A team of researchers in Ireland has collaborated on developing a new fluorescent molecular probe that can hone in on and light up cancer in an exciting new way. The technology will hopefully have important consequences for cancer resection surgeries, allowing physicians to remove tumors while sparing healthy tissues.
Previously developed fluorescent molecular probes are hampered by the fluorescence of some naturally-occuring molecules within our bodies. The signal-to-noise ratio is not very high and it takes a while for such probes to accumulate in and sufficiently illuminate a tumor. However, this team created what they describe as “off to on” bio-responsive fluorophores, that operate in the near-infrared range, and that can switch on only when they reach a tumor. By tracking where these appear, it is possible to more confidently trace the margins of a given tumor.
Some details, according to the study abstract in journal Chemical Science:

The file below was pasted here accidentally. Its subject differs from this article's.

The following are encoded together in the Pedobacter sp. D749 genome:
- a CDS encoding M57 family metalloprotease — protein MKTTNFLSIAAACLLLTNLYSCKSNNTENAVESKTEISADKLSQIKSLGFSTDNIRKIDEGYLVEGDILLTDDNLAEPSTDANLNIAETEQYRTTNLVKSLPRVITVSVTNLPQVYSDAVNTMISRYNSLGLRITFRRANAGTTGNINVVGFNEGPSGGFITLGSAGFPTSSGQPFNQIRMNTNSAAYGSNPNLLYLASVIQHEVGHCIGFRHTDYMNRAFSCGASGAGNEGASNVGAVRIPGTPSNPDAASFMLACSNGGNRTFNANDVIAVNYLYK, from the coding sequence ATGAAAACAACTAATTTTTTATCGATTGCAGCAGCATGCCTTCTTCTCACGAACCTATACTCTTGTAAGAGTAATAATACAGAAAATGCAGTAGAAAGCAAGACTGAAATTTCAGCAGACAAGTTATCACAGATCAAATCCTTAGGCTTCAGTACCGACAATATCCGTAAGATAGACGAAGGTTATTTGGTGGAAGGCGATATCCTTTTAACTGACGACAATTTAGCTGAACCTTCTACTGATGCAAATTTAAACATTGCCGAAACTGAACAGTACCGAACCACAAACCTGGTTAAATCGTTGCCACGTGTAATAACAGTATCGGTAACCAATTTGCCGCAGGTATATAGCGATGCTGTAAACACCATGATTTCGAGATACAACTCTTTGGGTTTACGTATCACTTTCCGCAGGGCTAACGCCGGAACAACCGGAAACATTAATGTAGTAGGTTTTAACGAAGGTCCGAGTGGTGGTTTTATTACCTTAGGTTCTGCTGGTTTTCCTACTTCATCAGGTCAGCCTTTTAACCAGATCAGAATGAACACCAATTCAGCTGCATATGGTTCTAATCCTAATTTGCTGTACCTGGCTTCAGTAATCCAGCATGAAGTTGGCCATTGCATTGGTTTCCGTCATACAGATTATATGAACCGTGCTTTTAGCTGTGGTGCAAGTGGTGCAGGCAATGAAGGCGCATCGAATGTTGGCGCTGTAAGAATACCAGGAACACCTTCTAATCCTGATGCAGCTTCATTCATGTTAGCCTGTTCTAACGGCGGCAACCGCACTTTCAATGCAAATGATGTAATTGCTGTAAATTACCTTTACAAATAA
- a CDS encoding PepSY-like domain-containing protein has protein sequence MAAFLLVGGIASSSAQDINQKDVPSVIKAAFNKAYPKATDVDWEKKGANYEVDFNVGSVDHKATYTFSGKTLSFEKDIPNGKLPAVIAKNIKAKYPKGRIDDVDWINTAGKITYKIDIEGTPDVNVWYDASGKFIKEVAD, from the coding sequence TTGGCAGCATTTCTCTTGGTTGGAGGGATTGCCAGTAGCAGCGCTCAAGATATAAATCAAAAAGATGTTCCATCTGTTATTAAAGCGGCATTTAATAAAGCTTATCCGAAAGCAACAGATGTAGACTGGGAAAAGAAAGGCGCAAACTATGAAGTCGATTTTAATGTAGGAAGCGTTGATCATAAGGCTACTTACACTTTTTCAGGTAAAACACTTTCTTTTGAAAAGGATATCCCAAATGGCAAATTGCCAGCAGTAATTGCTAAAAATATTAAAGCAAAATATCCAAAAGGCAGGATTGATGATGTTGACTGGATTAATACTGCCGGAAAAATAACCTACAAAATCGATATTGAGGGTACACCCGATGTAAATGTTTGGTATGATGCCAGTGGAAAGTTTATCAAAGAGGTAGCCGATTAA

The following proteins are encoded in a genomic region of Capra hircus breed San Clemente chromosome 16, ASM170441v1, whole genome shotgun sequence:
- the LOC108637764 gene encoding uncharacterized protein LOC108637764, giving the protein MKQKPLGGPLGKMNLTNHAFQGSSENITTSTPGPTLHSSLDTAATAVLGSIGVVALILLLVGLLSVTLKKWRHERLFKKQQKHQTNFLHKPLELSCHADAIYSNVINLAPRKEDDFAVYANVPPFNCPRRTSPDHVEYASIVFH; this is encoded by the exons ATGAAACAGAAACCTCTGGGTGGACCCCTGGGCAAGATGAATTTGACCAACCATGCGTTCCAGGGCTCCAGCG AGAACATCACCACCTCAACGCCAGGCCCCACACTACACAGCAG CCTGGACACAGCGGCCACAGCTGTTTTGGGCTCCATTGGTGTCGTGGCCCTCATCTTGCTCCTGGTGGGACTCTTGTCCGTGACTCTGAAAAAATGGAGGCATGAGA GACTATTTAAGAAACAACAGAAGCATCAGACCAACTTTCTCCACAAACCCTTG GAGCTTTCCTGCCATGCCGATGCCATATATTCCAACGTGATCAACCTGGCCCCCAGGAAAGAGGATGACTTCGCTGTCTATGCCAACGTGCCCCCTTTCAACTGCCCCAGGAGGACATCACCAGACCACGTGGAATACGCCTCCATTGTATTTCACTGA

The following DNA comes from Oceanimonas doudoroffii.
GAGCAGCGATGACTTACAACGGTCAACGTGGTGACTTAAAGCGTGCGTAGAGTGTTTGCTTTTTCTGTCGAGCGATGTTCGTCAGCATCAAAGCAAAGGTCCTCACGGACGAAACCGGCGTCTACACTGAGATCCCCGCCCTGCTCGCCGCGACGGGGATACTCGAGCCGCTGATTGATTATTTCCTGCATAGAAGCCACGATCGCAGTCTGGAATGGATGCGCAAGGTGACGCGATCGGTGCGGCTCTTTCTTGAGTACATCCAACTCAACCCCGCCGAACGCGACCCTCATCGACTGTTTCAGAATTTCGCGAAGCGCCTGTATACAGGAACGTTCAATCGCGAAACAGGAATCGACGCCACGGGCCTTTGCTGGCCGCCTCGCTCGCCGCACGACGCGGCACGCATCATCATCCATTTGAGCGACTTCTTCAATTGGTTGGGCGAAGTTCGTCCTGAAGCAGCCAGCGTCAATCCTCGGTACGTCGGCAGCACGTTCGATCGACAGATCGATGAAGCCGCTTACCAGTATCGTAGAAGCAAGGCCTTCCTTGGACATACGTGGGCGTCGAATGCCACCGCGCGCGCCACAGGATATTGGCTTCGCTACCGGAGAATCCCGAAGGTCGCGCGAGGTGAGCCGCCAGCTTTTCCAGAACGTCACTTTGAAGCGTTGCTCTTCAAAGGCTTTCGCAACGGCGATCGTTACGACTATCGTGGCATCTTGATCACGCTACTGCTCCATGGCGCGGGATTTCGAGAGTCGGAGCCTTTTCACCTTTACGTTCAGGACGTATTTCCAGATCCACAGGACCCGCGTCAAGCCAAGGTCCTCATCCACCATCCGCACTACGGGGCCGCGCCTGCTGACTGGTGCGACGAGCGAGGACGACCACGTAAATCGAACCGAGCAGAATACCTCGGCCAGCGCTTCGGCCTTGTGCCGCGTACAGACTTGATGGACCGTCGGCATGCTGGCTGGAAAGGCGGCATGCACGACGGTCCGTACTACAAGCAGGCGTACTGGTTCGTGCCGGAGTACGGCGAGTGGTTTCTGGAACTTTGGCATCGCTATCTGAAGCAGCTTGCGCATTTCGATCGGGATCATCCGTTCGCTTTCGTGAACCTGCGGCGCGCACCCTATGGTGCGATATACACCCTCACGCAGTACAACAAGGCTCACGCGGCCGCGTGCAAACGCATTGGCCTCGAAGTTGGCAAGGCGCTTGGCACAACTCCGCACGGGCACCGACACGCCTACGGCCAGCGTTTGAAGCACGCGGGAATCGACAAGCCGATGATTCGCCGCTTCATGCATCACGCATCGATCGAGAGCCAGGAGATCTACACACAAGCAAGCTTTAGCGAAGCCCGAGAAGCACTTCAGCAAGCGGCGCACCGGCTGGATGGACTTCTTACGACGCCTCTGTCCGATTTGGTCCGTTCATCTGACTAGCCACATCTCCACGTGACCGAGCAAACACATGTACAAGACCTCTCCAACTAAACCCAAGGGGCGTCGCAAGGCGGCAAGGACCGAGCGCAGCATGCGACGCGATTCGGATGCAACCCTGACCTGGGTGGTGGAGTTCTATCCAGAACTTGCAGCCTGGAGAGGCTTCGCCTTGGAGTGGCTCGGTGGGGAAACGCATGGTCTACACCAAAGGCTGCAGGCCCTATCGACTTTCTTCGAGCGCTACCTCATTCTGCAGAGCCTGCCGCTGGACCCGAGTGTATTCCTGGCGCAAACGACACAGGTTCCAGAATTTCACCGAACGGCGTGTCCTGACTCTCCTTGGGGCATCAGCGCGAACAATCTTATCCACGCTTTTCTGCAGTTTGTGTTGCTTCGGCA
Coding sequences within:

Bio-responsive cRGD, iRGD and PEG conjugates have been synthesized using activated ester/amine or maleimide/thiol couplings to link targeting and fluorophore components. Their off to on emission responses were measured and compared with an always-on non-responsive control with each bio-responsive derivative showing large fluorescence enhancement values. Live cell imaging experiments using metastatic breast cancer cells confirmed in vitro bio-responsive capabilities. An in vivo assessment of MDA-MB 231 tumor imaging performance for bio-responsive and always-on fluorophores was conducted with monitoring of fluorescence distributions over 96 h. As anticipated, the always-on fluorophore gave an immediate, non-specific and very strong emission throughout whereas the bio-responsive derivatives initially displayed very low fluorescence. All three bio-responsive derivatives switched on within tumors at time points consistent with their conjugated targeting groups.